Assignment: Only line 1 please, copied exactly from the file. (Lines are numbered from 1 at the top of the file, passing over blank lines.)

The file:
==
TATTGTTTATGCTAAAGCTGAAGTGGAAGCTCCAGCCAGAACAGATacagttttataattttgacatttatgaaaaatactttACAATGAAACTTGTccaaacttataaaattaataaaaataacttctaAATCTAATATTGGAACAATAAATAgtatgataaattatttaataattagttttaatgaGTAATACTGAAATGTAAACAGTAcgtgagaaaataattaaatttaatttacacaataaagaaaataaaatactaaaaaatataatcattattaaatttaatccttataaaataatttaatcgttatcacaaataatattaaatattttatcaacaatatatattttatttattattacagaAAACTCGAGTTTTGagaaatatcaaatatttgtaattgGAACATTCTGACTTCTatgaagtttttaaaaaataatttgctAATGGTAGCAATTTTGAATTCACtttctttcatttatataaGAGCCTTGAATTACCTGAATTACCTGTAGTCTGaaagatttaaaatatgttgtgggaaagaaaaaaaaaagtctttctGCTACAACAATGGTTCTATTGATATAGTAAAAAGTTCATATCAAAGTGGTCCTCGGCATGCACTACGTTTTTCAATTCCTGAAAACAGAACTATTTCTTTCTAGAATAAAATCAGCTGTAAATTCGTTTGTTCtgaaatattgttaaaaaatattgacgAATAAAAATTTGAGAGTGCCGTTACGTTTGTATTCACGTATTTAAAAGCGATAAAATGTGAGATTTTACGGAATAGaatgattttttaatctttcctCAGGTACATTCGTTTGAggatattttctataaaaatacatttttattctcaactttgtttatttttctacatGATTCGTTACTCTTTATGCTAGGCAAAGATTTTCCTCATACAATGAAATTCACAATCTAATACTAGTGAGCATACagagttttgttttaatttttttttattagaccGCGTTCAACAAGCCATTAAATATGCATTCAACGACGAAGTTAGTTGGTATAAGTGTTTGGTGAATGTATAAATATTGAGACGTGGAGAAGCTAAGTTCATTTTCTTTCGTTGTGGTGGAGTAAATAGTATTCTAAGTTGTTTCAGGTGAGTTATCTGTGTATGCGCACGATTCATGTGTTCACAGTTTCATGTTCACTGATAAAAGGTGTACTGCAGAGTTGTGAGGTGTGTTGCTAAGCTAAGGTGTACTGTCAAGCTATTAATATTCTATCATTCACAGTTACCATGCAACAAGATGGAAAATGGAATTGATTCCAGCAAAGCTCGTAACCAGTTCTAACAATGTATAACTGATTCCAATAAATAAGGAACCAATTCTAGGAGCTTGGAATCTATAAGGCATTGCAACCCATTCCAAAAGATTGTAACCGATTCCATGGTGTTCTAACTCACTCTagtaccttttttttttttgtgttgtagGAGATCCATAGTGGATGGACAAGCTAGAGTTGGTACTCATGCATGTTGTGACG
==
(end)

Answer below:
TATTGTTTATGCTAAAGCTGAAGTGGAAGCTCCAGCCAGAACAGATacagttttataattttgacatttatgaaaaatactttACAATGAAACTTGTccaaacttataaaattaataaaaataacttctaAATCTAATATTGGAACAATAAATAgtatgataaattatttaataattagttttaatgaGTAATACTGAAATGTAAACAGTAcgtgagaaaataattaaatttaatttacacaataaagaaaataaaatactaaaaaatataatcattattaaatttaatccttataaaataatttaatcgttatcacaaataatattaaatattttatcaacaatatatattttatttattattacagaAAACTCGAGTTTTGagaaatatcaaatatttgtaattgGAACATTCTGACTTCTatgaagtttttaaaaaataatttgctAATGGTAGCAATTTTGAATTCACtttctttcatttatataaGAGCCTTGAATTACCTGAATTACCTGTAGTCTGaaagatttaaaatatgttgtgggaaagaaaaaaaaaagtctttctGCTACAACAATGGTTCTATTGATATAGTAAAAAGTTCATATCAAAGTGGTCCTCGGCATGCACTACGTTTTTCAATTCCTGAAAACAGAACTATTTCTTTCTAGAATAAAATCAGCTGTAAATTCGTTTGTTCtgaaatattgttaaaaaatattgacgAATAAAAATTTGAGAGTGCCGTTACGTTTGTATTCACGTATTTAAAAGCGATAAAATGTGAGATTTTACGGAATAGaatgattttttaatctttcctCAGGTACATTCGTTTGAggatattttctataaaaatacatttttattctcaactttgtttatttttctacatGATTCGTTACTCTTTATGCTAGGCAAAGATTTTCCTCATACAATGAAATTCACAATCTAATACTAGTGAGCATACagagttttgttttaatttttttttattagaccGCGTTCAACAAGCCATTAAATATGCATTCAACGACGAAGTTAGTTGGTATAAGTGTTTGGTGAATGTATAAATATTGAGACGTGGAGAAGCTAAGTTCATTTTCTTTCGTTGTGGTGGAGTAAATAGTATTCTAAGTTGTTTCAGGTGAGTTATCTGTGTATGCGCACGATTCATGTGTTCACAGTTTCATGTTCACTGATAAAAGGTGTACTGCAGAGTTGTGAGGTGTGTTGCTAAGCTAAGGTGTACTGTCAAGCTATTAATATTCTATCATTCACAGTTACCATGCAACAAGATGGAAAATGGAATTGATTCCAGCAAAGCTCGTAACCAGTTCTAACAATGTATAACTGATTCCAATAAATAAGGAACCAATTCTAGGAGCTTGGAATCTATAAGGCATTGCAACCCATTCCAAAAGATTGTAACCGATTCCATGGTGTTCTAACTCACTCTagtaccttttttttttttgtgttgtagGAGATCCATAGTGGATGGACAAGCTAGAGTTGGTACTCATGCATGTTGTGACG